Graphic Novel Review: Savage Wolverine Vol 2: Hands on a Dead Body
- Credit: Archant
The latest volume of Logan’s creative showcase series
Just as the classic Batman title Legends of the Dark Knight presented out-of-continuity tales of the caped crusader by a variety of creative teams, Savage Wolverine offers the same opportunities with the clawed Canadian. There are obvious advantages in short, self-contained stories by leading writer-artist combinations, but at the same time it precludes long-term character development and may often be a hit-and-miss affair.
The two stories collected here are diametrically opposite in terms of narrative and presentation, but succeed or fail on the strengths of the talent’s understanding of the Wolverine character and how best to use him in a fresh and interesting way.
Zeb Wells and Joe Madureira take point with their three-parter, which also lends this collection its title, a story which was originally destined for the team-up title Avenging Spider-Man before Madureira’s snail-like output forced its delay and eventual rewriting.
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The Peter Parker version of Spider-Man appears in little more than a cameo role at the start and end of the story, which shows how out-of-date this story actually is considering Otto Octavius has been in control of the webslinger’s body for well over a year.
The thrust of the story involves a battle for control of the ninja group the Hand between rebel Ziro and crime boss the Kingpin, aka Wilson Fisk. Logan is recruited to help by the ruthless Elektra, who believes Ziro intends to resurrect her one-time murderer Bullseye in order to assassinate Fisk.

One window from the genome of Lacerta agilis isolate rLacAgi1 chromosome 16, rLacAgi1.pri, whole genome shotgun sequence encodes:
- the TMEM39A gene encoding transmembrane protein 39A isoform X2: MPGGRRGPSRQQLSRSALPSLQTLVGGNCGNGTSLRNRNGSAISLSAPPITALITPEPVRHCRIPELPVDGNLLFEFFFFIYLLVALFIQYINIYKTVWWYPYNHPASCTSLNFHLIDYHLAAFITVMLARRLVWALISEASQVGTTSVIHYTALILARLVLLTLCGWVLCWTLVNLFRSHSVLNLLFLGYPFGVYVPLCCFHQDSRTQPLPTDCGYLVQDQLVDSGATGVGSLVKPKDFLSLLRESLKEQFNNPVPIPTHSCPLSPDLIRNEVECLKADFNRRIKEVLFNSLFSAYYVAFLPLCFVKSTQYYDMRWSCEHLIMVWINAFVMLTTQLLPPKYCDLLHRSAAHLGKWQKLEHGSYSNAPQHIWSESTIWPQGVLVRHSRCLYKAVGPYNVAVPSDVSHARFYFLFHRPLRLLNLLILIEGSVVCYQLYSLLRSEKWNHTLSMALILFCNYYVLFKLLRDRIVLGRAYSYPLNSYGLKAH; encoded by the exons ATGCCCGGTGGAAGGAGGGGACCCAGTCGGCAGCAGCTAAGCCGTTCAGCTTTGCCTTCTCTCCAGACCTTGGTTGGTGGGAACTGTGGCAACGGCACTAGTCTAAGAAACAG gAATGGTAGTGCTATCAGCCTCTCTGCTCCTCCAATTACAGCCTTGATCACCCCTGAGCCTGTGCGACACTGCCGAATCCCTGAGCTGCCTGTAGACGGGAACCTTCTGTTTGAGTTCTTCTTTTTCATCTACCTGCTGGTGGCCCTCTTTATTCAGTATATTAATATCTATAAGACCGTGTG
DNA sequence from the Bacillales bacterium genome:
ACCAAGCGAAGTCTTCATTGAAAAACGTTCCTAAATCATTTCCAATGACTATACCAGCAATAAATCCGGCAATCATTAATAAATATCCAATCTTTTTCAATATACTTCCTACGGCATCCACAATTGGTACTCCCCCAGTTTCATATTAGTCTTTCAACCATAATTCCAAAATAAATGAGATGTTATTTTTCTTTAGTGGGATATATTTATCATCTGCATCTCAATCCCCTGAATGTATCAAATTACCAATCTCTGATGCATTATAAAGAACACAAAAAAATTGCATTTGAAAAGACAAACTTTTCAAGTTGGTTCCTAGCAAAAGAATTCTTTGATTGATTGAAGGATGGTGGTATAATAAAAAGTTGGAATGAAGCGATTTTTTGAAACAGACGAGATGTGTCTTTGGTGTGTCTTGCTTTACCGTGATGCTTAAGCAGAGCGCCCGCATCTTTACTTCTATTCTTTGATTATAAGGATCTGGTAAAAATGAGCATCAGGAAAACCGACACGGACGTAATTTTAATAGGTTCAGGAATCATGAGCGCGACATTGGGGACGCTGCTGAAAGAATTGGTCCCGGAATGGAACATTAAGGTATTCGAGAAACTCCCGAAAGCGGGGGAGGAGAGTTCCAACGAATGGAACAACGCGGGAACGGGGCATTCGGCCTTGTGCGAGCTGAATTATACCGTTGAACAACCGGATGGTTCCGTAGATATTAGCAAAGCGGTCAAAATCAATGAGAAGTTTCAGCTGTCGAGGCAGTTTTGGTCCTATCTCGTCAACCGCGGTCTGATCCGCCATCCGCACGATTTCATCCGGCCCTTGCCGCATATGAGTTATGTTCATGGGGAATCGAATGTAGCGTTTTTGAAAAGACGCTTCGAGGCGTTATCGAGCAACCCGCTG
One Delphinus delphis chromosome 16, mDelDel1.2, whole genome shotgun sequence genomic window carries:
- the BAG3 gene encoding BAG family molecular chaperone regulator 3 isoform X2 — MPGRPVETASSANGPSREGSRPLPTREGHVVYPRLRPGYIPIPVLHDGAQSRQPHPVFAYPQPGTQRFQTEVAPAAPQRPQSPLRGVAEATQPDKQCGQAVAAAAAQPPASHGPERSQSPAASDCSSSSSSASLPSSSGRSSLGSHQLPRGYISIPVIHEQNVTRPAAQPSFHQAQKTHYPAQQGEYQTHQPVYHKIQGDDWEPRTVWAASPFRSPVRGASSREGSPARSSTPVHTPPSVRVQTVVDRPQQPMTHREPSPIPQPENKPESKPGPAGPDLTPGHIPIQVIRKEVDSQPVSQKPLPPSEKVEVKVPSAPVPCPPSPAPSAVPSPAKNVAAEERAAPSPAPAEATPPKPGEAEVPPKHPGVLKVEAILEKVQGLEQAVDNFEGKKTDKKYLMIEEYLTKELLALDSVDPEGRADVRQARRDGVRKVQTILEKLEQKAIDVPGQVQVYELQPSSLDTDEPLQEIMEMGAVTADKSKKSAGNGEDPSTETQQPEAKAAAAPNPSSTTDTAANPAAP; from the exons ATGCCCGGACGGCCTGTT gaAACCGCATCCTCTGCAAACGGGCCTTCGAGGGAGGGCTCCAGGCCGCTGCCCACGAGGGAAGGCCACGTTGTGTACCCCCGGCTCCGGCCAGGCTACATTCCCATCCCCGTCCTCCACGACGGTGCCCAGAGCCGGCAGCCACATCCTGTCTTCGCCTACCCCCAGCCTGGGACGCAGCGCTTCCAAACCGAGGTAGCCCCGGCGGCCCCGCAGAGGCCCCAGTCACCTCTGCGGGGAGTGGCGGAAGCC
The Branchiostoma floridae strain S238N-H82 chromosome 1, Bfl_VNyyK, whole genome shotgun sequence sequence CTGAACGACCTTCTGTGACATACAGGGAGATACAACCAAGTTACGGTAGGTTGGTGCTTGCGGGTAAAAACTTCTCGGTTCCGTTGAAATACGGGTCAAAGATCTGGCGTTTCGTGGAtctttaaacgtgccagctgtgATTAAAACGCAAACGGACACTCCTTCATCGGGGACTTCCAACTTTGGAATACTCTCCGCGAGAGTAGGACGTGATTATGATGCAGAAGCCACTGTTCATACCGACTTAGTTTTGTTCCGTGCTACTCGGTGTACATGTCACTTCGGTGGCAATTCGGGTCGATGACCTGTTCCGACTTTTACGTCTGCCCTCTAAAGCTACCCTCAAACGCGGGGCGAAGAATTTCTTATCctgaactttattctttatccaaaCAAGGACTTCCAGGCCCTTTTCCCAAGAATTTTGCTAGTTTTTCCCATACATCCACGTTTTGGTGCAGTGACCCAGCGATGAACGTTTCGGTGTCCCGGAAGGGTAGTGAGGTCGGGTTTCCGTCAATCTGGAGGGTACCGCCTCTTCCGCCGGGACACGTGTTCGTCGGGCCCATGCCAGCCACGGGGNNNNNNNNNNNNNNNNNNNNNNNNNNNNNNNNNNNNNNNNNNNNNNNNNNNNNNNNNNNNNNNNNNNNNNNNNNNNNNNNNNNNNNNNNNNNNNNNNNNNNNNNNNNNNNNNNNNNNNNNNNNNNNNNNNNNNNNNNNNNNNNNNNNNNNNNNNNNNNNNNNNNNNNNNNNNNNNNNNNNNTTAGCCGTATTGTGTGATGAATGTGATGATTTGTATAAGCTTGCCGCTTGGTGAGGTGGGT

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Thrown into this mix are the mysterious Arbiters, whose mission appears to be judging who is worthy of controlling the Hand, but also call into question Wolvie’s own code of honour and whether he can still be considered a good man after so many years of violence.
There are plenty of violent battles between Wolverine, Elektra and the forces of the Hand, and to an extent there’s a message at the heart of Wells’ narrative about the idea of honour, but it seems a more interesting angle would have been the contrast between the savage Logan and a more restrained Spidey, something obviously lost as a result of the necessary rewrite.
And although the artwork is passable if you like exaggerated body-types and oceans of blood, there’s no obvious reason why it took Madureira such an inexorably long time to complete.
Far superior is the unnamed arc written and illustrated by Jock, which manages to tick all the boxes in terms of action, drama, characterisation and atmosphere, even if there are some gaping plot holes along the way.
We open in spectacular fashion with Wolverine blazing to the ground after falling from the underside of a spaceship, pursued by a young boy called Kouen who apparently represents the last survivors of Earth. These refugees believe Logan is some sort of missing link whose powers they tried to duplicate, only to create an instability which apparently can only be rectified by using a mysterious serum…
To be honest, the story doesn’t make a lot of sense upon extensive examination, but that also applied to the first story in this collection and unlike Wells and Madureira’s effort this is actually a much more enjoyable and successful arc.
The emphasis here is on the relationship between Logan and Kouen, and in that respect it works. Additionally, Jock crafts a disorientating and atmospheric slice of science fiction which owes much to the genre’s many other post-apocalyptic contributions, at the same time providing an original take on the character of Wolverine in the role of last man standing after the end of civilisation.
Whether this is the last we have seen of this far future incarnation of Logan remains to be seen, but I would certainly welcome Jock’s return to the concepts he has established here, if only to flesh out his dystopian vision.